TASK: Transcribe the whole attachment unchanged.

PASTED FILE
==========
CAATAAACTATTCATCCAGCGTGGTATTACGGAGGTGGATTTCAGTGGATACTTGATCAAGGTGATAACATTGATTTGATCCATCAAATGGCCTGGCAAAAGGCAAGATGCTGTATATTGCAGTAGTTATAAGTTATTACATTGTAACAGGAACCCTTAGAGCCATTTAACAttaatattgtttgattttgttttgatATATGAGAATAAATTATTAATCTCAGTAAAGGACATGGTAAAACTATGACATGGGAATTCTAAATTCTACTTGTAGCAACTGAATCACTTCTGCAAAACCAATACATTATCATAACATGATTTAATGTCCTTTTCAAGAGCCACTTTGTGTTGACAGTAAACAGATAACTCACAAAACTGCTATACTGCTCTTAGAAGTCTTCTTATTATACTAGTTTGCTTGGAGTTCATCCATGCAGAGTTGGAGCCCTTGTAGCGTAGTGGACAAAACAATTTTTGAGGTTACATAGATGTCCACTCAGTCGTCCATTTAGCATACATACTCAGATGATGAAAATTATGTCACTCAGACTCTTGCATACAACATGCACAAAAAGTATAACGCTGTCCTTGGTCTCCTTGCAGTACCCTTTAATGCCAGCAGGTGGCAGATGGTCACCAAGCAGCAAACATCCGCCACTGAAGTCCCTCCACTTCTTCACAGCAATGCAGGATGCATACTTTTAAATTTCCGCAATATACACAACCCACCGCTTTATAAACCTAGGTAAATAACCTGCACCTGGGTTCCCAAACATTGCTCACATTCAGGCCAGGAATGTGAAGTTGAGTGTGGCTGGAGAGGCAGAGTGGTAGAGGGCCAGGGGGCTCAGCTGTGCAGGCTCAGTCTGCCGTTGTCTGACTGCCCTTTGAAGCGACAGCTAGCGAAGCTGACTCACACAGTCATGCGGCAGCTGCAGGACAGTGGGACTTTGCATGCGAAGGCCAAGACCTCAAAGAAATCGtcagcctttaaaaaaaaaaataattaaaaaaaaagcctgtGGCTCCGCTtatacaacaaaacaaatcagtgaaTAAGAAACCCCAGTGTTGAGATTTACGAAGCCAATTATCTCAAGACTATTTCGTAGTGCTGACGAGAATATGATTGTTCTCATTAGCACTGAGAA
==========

CAATAAACTATTCATCCAGCGTGGTATTACGGAGGTGGATTTCAGTGGATACTTGATCAAGGTGATAACATTGATTTGATCCATCAAATGGCCTGGCAAAAGGCAAGATGCTGTATATTGCAGTAGTTATAAGTTATTACATTGTAACAGGAACCCTTAGAGCCATTTAACAttaatattgtttgattttgttttgatATATGAGAATAAATTATTAATCTCAGTAAAGGACATGGTAAAACTATGACATGGGAATTCTAAATTCTACTTGTAGCAACTGAATCACTTCTGCAAAACCAATACATTATCATAACATGATTTAATGTCCTTTTCAAGAGCCACTTTGTGTTGACAGTAAACAGATAACTCACAAAACTGCTATACTGCTCTTAGAAGTCTTCTTATTATACTAGTTTGCTTGGAGTTCATCCATGCAGAGTTGGAGCCCTTGTAGCGTAGTGGACAAAACAATTTTTGAGGTTACATAGATGTCCACTCAGTCGTCCATTTAGCATACATACTCAGATGATGAAAATTATGTCACTCAGACTCTTGCATACAACATGCACAAAAAGTATAACGCTGTCCTTGGTCTCCTTGCAGTACCCTTTAATGCCAGCAGGTGGCAGATGGTCACCAAGCAGCAAACATCCGCCACTGAAGTCCCTCCACTTCTTCACAGCAATGCAGGATGCATACTTTTAAATTTCCGCAATATACACAACCCACCGCTTTATAAACCTAGGTAAATAACCTGCACCTGGGTTCCCAAACATTGCTCACATTCAGGCCAGGAATGTGAAGTTGAGTGTGGCTGGAGAGGCAGAGTGGTAGAGGGCCAGGGGGCTCAGCTGTGCAGGCTCAGTCTGCCGTTGTCTGACTGCCCTTTGAAGCGACAGCTAGCGAAGCTGACTCACACAGTCATGCGGCAGCTGCAGGACAGTGGGACTTTGCATGCGAAGGCCAAGACCTCAAAGAAATCGtcagcctttaaaaaaaaaaataattaaaaaaaaagcctgtGGCTCCGCTtatacaacaaaacaaatcagtgaaTAAGAAACCCCAGTGTTGAGATTTACGAAGCCAATTATCTCAAGACTATTTCGTAGTGCTGACGAGAATATGATTGTTCTCATTAGCACTGAGAA